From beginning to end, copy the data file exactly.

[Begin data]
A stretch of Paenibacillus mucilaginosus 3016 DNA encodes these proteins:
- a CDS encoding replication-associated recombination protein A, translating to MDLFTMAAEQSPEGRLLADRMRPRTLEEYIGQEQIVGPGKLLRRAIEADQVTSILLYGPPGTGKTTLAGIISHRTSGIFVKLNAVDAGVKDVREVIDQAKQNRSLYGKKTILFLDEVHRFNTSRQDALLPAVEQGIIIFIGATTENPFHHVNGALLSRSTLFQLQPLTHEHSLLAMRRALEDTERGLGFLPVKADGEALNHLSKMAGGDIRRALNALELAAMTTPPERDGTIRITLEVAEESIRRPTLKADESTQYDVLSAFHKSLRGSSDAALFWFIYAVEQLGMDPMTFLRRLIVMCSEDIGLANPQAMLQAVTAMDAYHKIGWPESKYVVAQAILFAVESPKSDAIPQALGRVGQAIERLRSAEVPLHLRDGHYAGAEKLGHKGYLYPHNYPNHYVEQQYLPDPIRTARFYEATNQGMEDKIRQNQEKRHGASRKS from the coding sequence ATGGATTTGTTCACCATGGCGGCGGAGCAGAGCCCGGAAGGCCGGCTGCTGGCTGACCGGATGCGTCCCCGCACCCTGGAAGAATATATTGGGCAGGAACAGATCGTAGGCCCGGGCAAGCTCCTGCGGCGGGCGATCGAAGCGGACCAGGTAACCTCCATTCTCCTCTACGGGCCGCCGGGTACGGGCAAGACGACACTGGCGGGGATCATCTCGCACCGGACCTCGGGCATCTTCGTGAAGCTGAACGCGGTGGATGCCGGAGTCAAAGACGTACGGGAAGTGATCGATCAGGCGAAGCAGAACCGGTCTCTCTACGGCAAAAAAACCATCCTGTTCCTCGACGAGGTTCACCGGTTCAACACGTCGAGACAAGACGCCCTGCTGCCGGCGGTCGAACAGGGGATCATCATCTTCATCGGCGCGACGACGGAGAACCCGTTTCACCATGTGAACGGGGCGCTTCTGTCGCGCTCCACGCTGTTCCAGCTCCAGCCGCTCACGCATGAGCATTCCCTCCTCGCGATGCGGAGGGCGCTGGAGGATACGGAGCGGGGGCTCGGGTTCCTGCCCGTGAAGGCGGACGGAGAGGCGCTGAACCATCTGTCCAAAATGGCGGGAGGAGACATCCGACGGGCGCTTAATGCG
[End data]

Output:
A stretch of Paenibacillus mucilaginosus 3016 DNA encodes these proteins:
- a CDS encoding replication-associated recombination protein A, translating to MDLFTMAAEQSPEGRLLADRMRPRTLEEYIGQEQIVGPGKLLRRAIEADQVTSILLYGPPGTGKTTLAGIISHRTSGIFVKLNAVDAGVKDVREVIDQAKQNRSLYGKKTILFLDEVHRFNTSRQDALLPAVEQGIIIFIGATTENPFHHVNGALLSRSTLFQLQPLTHEHSLLAMRRALEDTERGLGFLPVKADGEALNHLSKMAGGDIRRALNALELAAMTTPPERDGTIRITLEVAEESIRRPTLKADESTQYDVLSAFHKSLRGSSDAALFWFIYAVEQLGMDPMTFLRRLIVMCSEDIGLANPQAMLQAVTAMDAYHKIGWPESKYVVAQAILFAVESPKSDAIPQALGRVGQAIERLRSAEVPLHLRDGHYAGAEKLGHKGYLYPHNYPNHYVEQQYLPDPIRTARFYEATNQGMEDKIRQNQEKRHGASRKS from the coding sequence ATGGATTTGTTCACCATGGCGGCGGAGCAGAGCCCGGAAGGCCGGCTGCTGGCTGACCGGATGCGTCCCCGCACCCTGGAAGAATATATTGGGCAGGAACAGATCGTAGGCCCGGGCAAGCTCCTGCGGCGGGCGATCGAAGCGGACCAGGTAACCTCCATTCTCCTCTACGGGCCGCCGGGTACGGGCAAGACGACACTGGCGGGGATCATCTCGCACCGGACCTCGGGCATCTTCGTGAAGCTGAACGCGGTGGATGCCGGAGTCAAAGACGTACGGGAAGTGATCGATCAGGCGAAGCAGAACCGGTCTCTCTACGGCAAAAAAACCATCCTGTTCCTCGACGAGGTTCACCGGTTCAACACGTCGAGACAAGACGCCCTGCTGCCGGCGGTCGAACAGGGGATCATCATCTTCATCGGCGCGACGACGGAGAACCCGTTTCACCATGTGAACGGGGCGCTTCTGTCGCGCTCCACGCTGTTCCAGCTCCAGCCGCTCACGCATGAGCATTCCCTCCTCGCGATGCGGAGGGCGCTGGAGGATACGGAGCGGGGGCTCGGGTTCCTGCCCGTGAAGGCGGACGGAGAGGCGCTGAACCATCTGTCCAAAATGGCGGGAGGAGACATCCGACGGGCGCTTAATGCG